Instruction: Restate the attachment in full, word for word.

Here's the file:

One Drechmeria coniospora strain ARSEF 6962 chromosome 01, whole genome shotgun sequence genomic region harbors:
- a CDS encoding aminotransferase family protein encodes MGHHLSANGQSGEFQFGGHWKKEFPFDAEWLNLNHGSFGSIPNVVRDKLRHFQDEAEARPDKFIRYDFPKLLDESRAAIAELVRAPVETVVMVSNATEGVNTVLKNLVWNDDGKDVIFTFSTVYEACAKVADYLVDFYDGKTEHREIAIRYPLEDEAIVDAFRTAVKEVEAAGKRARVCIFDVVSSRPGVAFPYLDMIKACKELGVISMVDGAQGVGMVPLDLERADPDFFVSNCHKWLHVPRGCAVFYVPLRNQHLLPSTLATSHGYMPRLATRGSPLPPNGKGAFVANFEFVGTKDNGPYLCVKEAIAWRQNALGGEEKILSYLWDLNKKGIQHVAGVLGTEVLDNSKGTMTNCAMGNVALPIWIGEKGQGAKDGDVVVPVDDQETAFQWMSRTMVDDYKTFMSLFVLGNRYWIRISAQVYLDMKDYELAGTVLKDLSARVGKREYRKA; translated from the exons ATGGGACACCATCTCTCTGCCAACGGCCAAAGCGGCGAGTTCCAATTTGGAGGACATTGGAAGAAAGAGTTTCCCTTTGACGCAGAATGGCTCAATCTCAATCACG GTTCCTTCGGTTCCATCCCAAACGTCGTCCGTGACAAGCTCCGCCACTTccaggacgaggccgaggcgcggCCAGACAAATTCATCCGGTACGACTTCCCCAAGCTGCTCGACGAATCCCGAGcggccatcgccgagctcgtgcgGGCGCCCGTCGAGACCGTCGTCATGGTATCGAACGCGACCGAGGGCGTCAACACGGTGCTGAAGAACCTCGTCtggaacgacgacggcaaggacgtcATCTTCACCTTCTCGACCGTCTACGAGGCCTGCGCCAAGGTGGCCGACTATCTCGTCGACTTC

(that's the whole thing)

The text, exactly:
One Drechmeria coniospora strain ARSEF 6962 chromosome 01, whole genome shotgun sequence genomic region harbors:
- a CDS encoding aminotransferase family protein encodes MGHHLSANGQSGEFQFGGHWKKEFPFDAEWLNLNHGSFGSIPNVVRDKLRHFQDEAEARPDKFIRYDFPKLLDESRAAIAELVRAPVETVVMVSNATEGVNTVLKNLVWNDDGKDVIFTFSTVYEACAKVADYLVDFYDGKTEHREIAIRYPLEDEAIVDAFRTAVKEVEAAGKRARVCIFDVVSSRPGVAFPYLDMIKACKELGVISMVDGAQGVGMVPLDLERADPDFFVSNCHKWLHVPRGCAVFYVPLRNQHLLPSTLATSHGYMPRLATRGSPLPPNGKGAFVANFEFVGTKDNGPYLCVKEAIAWRQNALGGEEKILSYLWDLNKKGIQHVAGVLGTEVLDNSKGTMTNCAMGNVALPIWIGEKGQGAKDGDVVVPVDDQETAFQWMSRTMVDDYKTFMSLFVLGNRYWIRISAQVYLDMKDYELAGTVLKDLSARVGKREYRKA; translated from the exons ATGGGACACCATCTCTCTGCCAACGGCCAAAGCGGCGAGTTCCAATTTGGAGGACATTGGAAGAAAGAGTTTCCCTTTGACGCAGAATGGCTCAATCTCAATCACG GTTCCTTCGGTTCCATCCCAAACGTCGTCCGTGACAAGCTCCGCCACTTccaggacgaggccgaggcgcggCCAGACAAATTCATCCGGTACGACTTCCCCAAGCTGCTCGACGAATCCCGAGcggccatcgccgagctcgtgcgGGCGCCCGTCGAGACCGTCGTCATGGTATCGAACGCGACCGAGGGCGTCAACACGGTGCTGAAGAACCTCGTCtggaacgacgacggcaaggacgtcATCTTCACCTTCTCGACCGTCTACGAGGCCTGCGCCAAGGTGGCCGACTATCTCGTCGACTTC